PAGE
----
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Today's announcement comes just one day after Yahoo ended its two-year licensing contract for AltaVista's search engine by signing on search technology firm Inktomi. Yahoo attributed the contract's dissolution to a conflict of interest, noting that AltaVista has been stepping up efforts in pursuing a portal strategy, which would compete with Yahoo.
In the past few months, AltaVista has added a handful of content and technology offerings to its search engine. In addition to free email, AltaVista now boasts its own travel site under a partnership with TheTrip.com, a health information resource with InteliHealth, a foreign language translation service, and a feature with technology provider Centraal called RealName that taps into a database of company names and trademarks and takes users directly to the Web site that has information about the product or company they are seeking.
To further its push into the hyper-competitive portal space, AltaVista plans to unveil an array of content offerings in the near future, such as news links, an entertainment section, and a career development resource, an AltaVista spokesman said.
"They still have a lot of acres to go in terms of building out all the function we speak about, such as chat, broader content areas, shopping, and telephony," said Chris Charron, an analyst at Forrester Research. "They're still behind many of the top players, but I think they're going in the right direction."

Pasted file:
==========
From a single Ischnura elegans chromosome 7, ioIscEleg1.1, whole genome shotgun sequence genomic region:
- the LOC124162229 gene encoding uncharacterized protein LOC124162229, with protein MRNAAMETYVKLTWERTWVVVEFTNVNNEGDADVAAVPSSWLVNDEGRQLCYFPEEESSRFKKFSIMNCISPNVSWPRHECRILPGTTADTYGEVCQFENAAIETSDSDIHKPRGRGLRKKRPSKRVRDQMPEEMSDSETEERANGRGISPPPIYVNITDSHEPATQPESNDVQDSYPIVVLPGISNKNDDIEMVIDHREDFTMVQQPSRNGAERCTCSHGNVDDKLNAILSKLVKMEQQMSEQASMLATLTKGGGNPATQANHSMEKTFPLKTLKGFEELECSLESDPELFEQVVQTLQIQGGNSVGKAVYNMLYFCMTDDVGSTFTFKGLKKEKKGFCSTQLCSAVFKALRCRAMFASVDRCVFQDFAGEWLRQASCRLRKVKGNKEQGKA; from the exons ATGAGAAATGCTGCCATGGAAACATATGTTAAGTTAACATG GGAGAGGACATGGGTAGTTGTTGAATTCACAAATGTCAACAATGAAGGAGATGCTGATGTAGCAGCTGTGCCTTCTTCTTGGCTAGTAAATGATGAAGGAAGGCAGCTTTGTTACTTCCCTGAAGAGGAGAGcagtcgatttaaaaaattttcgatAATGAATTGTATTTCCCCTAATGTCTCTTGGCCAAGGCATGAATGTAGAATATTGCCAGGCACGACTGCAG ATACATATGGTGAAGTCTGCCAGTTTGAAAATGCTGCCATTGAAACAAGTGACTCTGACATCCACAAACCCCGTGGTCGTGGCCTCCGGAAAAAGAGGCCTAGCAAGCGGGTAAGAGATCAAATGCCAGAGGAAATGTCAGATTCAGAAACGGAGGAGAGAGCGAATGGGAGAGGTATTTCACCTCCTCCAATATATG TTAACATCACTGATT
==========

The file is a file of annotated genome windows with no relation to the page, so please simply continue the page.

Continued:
Charron also noted that the direction of AltaVista's portal efforts rests heavily on the outcome of the Compaq Computer and Digital merger. It is still unclear what Compaq will do with AltaVista once the merger is finalized. Some have speculated that AltaVista is being built up as a Net gateway to be sold following the merger, given the huge value portals are enjoying on Wall Street. Others say Compaq could use AltaVista as a gateway for its users. For now, however, AltaVista's destiny is "up in the air" and "questionable," said Charron.
"Compaq needs to figure out AltaVista's place in its business," he added. "Once that's done, then they can divert the resources to build the portal they want it to be. But they're stunted right now."